Seek to Help the Newsboys
Meeting of Those Interested in Movement to Better Their Condition.
There was a meeting last night to begin a movement for the permanent improvement of the condition of newsboys. It was in Room 217 of the Broadway Central Hotel, and was called to order by Rufus W. Frost. Fourteen men and four women attended. Thomas Campbell Copeland and Miss Mary S. Lester have given much time to the problem, and the results of their labor were presented to the meeting in condensed form.
They find that there are in Greater New York 2,500 newsboys, ranging in age from six to sixteen years, and that, apart from the lodging houses, there is no systematic effort to regulate or help them. The authorities of scores of cities have been written to, and their answers show that, while a few of them have municipal regulations for the benefit of the boys, most of them are eager to follow New York’s lead in some such movement.
Mr. Copeland’s idea is that boys under ten years old should be forbidden the streets after 9 o’clock at night; that the consent of the parents or guardians of all boys be required before they are permitted to sell papers, and that they be regularly licensed, badged, and uniformed. He says his general idea has the support Dr. Lyman Abbot, Congressmen Cummings and Sulzer, Adjt. Gen. Andrews, Randolph Guggenheim, the Rev. S. P. Cadman, Aldermen McGarry, Minsky, Glick, Okie, and Schneider, Councilman Hart, Mrs. William Tod Helmuth, and many others.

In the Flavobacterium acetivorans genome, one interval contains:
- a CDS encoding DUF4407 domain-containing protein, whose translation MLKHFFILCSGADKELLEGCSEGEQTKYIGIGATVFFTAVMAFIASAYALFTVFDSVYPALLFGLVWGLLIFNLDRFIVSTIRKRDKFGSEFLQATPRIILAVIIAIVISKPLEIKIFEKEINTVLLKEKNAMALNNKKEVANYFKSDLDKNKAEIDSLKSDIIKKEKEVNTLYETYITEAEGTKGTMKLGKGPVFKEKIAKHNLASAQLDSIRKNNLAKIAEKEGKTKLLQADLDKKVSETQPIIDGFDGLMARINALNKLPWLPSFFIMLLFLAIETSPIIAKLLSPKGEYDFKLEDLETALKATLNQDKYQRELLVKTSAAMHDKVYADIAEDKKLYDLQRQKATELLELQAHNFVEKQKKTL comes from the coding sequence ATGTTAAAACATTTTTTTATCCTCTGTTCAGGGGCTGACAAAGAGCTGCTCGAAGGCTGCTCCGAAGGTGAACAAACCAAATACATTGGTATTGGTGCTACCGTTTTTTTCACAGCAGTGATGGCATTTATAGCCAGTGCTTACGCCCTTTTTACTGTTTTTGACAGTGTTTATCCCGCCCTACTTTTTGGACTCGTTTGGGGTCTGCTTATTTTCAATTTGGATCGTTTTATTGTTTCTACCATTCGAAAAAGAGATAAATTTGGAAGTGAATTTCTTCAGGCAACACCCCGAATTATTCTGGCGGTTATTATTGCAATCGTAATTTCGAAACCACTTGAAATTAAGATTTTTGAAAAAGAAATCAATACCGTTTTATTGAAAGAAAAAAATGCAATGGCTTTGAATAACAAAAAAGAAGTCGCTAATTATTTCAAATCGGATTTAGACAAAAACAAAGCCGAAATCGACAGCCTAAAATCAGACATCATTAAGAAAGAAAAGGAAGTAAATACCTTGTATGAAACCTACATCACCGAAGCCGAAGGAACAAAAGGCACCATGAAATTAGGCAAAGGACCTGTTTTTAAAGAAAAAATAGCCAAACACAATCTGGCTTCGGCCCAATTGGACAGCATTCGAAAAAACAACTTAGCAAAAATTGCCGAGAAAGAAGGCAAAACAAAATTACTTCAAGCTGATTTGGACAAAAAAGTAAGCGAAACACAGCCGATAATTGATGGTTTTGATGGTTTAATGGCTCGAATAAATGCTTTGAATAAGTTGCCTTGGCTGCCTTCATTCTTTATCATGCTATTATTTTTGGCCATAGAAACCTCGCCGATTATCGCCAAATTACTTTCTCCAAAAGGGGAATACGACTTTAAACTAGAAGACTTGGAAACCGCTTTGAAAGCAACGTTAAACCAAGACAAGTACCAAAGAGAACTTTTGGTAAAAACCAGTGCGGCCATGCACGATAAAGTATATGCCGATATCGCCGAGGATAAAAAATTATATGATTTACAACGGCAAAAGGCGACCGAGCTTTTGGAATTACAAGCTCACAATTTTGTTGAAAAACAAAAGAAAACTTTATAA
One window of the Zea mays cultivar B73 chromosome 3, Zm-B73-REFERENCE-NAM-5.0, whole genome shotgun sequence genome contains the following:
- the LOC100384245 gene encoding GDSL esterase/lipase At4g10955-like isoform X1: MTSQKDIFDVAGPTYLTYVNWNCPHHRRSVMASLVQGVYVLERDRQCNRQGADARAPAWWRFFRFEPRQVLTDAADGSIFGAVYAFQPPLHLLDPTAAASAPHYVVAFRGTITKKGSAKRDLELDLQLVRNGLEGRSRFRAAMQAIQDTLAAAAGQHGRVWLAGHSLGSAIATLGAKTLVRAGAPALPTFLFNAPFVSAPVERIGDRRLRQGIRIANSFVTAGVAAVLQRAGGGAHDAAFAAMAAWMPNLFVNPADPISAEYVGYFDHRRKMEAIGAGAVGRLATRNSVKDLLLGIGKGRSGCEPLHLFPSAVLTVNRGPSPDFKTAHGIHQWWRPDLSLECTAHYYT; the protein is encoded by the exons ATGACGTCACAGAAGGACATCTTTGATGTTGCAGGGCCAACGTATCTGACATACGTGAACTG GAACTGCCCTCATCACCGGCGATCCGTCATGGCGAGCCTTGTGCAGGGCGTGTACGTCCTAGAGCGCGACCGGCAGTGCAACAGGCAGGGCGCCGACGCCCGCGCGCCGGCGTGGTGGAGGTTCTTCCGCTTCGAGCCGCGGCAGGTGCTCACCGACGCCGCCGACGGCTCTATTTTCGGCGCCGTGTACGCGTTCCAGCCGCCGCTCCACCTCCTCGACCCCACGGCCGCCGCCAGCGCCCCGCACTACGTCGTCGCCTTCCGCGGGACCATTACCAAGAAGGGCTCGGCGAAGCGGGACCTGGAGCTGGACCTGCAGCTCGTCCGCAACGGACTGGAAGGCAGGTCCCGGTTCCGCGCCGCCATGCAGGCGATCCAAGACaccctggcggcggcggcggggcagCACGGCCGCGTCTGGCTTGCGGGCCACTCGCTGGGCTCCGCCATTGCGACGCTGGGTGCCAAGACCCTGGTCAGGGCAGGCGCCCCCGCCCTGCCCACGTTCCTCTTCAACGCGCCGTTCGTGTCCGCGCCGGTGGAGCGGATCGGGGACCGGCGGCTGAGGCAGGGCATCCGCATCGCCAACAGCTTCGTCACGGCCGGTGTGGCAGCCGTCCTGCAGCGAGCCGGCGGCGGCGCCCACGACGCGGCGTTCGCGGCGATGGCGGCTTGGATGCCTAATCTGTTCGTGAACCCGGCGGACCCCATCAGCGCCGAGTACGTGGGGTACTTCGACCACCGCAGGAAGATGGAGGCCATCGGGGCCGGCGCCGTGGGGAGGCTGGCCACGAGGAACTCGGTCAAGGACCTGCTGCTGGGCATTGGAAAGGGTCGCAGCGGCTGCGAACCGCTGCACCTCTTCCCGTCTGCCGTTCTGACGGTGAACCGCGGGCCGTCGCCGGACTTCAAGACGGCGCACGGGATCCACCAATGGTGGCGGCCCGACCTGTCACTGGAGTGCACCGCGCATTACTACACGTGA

Alderman McGarry was present and was called to the chair after the report had been read. At his suggestion the appointment of committees was postponed until another meeting. The Rev. James Le Baron Johnson, who is a Chaplain of the Fire Department, was among those present, and expressed his strong sympathy with Mr. Copeland’s general purposes.
Source: “Seek to Help the Newsboys.” The New York Times, 26 July 1899, p. 3.